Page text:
( penicillamine )
125 mg gray / yellow capsule
250 mg yellow capsule
To reduce inflammation and retard
Rheumatoid arthritis and some
other forms of synovitis.
Usually 250 mg ( one tablet or
two 125 mg tablets ) per day for one month, then two tablets ( 500 mg ) a
day for one month, then three tablets ( 750 mg ) per day for one month, and
finally four tablets ( 1,000 mg ) per day. Dosage is usually not increased
rapidly, and may be increased even more slowly than this. After remission,
the drug can be continued indefinitely, usually at a reduced dosage. And if
a good result is obtained earlier, you can stop with the lower dose.
These closely parallel those
noted above for gold injections. The major side effects are skin rash,
protein leakage through the urine, or a decrease in production of the blood
cells. Additionally, individuals may have nausea, and some notice a metallic
taste in their mouth or a decreased sense of taste.
Penicillamine weakens the
connective tissue so that the healing of a cut is delayed, and a scar may
not have the same strength it would have without the penicillamine. So,
stitches following a cut should be left in for a longer period of time, and
wound healing should be expected to be delayed. Surgery under these
circumstances may be more difficult.
Penicillamine takes a number of
months to reach its full therapeutic effect and the effect persists for a
long time after you stop taking the drug. Responses usually take from three
to six months but can be as late as nine months after the drug is begun.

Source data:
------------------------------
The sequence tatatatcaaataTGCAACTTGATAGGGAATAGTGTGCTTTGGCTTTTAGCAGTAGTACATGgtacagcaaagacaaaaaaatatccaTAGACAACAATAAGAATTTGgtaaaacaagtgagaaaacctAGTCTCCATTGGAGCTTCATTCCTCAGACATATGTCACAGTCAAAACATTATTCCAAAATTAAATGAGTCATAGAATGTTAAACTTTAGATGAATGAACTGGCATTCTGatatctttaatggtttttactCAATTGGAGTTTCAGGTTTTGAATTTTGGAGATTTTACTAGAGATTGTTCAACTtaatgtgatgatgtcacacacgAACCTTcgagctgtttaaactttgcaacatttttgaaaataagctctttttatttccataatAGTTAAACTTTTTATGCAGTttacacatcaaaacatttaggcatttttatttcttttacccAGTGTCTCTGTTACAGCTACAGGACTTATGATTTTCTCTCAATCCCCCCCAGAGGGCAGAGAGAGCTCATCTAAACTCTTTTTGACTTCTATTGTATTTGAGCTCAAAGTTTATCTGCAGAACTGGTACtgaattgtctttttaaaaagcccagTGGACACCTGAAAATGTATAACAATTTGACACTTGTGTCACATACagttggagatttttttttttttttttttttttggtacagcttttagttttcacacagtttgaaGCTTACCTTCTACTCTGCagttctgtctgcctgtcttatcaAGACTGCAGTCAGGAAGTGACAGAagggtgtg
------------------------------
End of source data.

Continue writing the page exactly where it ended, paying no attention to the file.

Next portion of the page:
Because o the risk of side effects, doctors have now adopted the "go low, go
slow" approach given in the dosage schedule above. When full doses were
begun earlier, the frequency of side effects was higher. even now, only
about three-quarters of individuals will complete the treatment only about
three-quarters of individuals will complete the treatment and the remainder
will have some side effects, approximately the same as those listed for gold
salts. The drug may be tried again after a side effect if the side effect
has been mild. We do not try the drug again if there has been a problem with
the blood counts, but may cautiously try it if there has been a minor
problem with protein in the urine, a minor skin rash, or minor nausea.
Monitoring for side effects has to be carefully performed. Usually a blood
count or smear, a urinalysis for protein leakage and questioning of the
person about side effects are required every two weeks or even more
frequently. It should be noted that with both penicillamine and gold,
careful monitoring improves your chances of not having a serious side
effect, but does not eliminate them. These drugs contain an intrinsic hazard
that no physician can eliminate. As with gold treatment, you can negotiate
to have some of the drug monitoring done by a local laboratory and review
the results yourself, check your own urine for protein, and so forth, if you
desire. Most doctors who use these drugs a good deal have evolved some
method of minimizing the cost of the monitoring. Again, after the first six
moths, side effects are relatively rare but still do occur. Some individuals
will have an excellent response to the penicillamine even though they never
get up to the full dosage of 1,000 mg per day.